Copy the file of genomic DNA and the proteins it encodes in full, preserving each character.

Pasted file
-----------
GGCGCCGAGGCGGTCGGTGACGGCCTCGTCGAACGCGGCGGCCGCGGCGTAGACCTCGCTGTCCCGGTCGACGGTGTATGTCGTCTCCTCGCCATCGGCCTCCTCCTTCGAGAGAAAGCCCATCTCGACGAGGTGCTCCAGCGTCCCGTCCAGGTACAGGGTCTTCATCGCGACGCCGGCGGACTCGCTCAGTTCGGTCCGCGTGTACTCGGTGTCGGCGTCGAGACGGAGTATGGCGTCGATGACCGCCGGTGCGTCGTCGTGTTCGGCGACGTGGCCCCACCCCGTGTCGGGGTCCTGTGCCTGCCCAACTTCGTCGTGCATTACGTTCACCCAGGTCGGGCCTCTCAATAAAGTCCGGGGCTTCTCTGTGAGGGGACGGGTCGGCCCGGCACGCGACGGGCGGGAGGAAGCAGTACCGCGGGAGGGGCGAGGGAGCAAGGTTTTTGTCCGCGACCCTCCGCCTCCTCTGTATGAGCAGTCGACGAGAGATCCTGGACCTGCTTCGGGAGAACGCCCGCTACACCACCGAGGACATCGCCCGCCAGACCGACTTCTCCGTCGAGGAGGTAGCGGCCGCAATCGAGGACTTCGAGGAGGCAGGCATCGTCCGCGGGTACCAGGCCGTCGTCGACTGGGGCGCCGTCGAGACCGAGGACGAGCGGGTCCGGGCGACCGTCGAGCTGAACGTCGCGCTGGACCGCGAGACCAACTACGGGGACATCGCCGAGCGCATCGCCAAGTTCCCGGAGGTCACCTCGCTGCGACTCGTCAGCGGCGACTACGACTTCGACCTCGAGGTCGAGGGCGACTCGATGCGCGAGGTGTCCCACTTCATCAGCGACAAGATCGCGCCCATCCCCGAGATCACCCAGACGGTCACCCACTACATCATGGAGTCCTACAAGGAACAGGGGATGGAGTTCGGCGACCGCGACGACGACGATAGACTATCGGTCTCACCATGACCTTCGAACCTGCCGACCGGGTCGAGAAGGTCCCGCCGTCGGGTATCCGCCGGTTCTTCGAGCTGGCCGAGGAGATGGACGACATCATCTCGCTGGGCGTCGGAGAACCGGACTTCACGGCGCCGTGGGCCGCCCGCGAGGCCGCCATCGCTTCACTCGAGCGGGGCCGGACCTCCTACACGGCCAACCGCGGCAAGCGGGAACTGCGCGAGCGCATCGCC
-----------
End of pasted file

GGCGCCGAGGCGGTCGGTGACGGCCTCGTCGAACGCGGCGGCCGCGGCGTAGACCTCGCTGTCCCGGTCGACGGTGTATGTCGTCTCCTCGCCATCGGCCTCCTCCTTCGAGAGAAAGCCCATCTCGACGAGGTGCTCCAGCGTCCCGTCCAGGTACAGGGTCTTCATCGCGACGCCGGCGGACTCGCTCAGTTCGGTCCGCGTGTACTCGGTGTCGGCGTCGAGACGGAGTATGGCGTCGATGACCGCCGGTGCGTCGTCGTGTTCGGCGACGTGGCCCCACCCCGTGTCGGGGTCCTGTGCCTGCCCAACTTCGTCGTGCATTACGTTCACCCAGGTCGGGCCTCTCAATAAAGTCCGGGGCTTCTCTGTGAGGGGACGGGTCGGCCCGGCACGCGACGGGCGGGAGGAAGCAGTACCGCGGGAGGGGCGAGGGAGCAAGGTTTTTGTCCGCGACCCTCCGCCTCCTCTGTATGAGCAGTCGACGAGAGATCCTGGACCTGCTTCGGGAGAACGCCCGCTACACCACCGAGGACATCGCCCGCCAGACCGACTTCTCCGTCGAGGAGGTAGCGGCCGCAATCGAGGACTTCGAGGAGGCAGGCATCGTCCGCGGGTACCAGGCCGTCGTCGACTGGGGCGCCGTCGAGACCGAGGACGAGCGGGTCCGGGCGACCGTCGAGCTGAACGTCGCGCTGGACCGCGAGACCAACTACGGGGACATCGCCGAGCGCATCGCCAAGTTCCCGGAGGTCACCTCGCTGCGACTCGTCAGCGGCGACTACGACTTCGACCTCGAGGTCGAGGGCGACTCGATGCGCGAGGTGTCCCACTTCATCAGCGACAAGATCGCGCCCATCCCCGAGATCACCCAGACGGTCACCCACTACATCATGGAGTCCTACAAGGAACAGGGGATGGAGTTCGGCGACCGCGACGACGACGATAGACTATCGGTCTCACCATGACCTTCGAACCTGCCGACCGGGTCGAGAAGGTCCCGCCGTCGGGTATCCGCCGGTTCTTCGAGCTGGCCGAGGAGATGGACGACATCATCTCGCTGGGCGTCGGAGAACCGGACTTCACGGCGCCGTGGGCCGCCCGCGAGGCCGCCATCGCTTCACTCGAGCGGGGCCGGACCTCCTACACGGCCAACCGCGGCAAGCGGGAACTGCGCGAGCGCATCGCC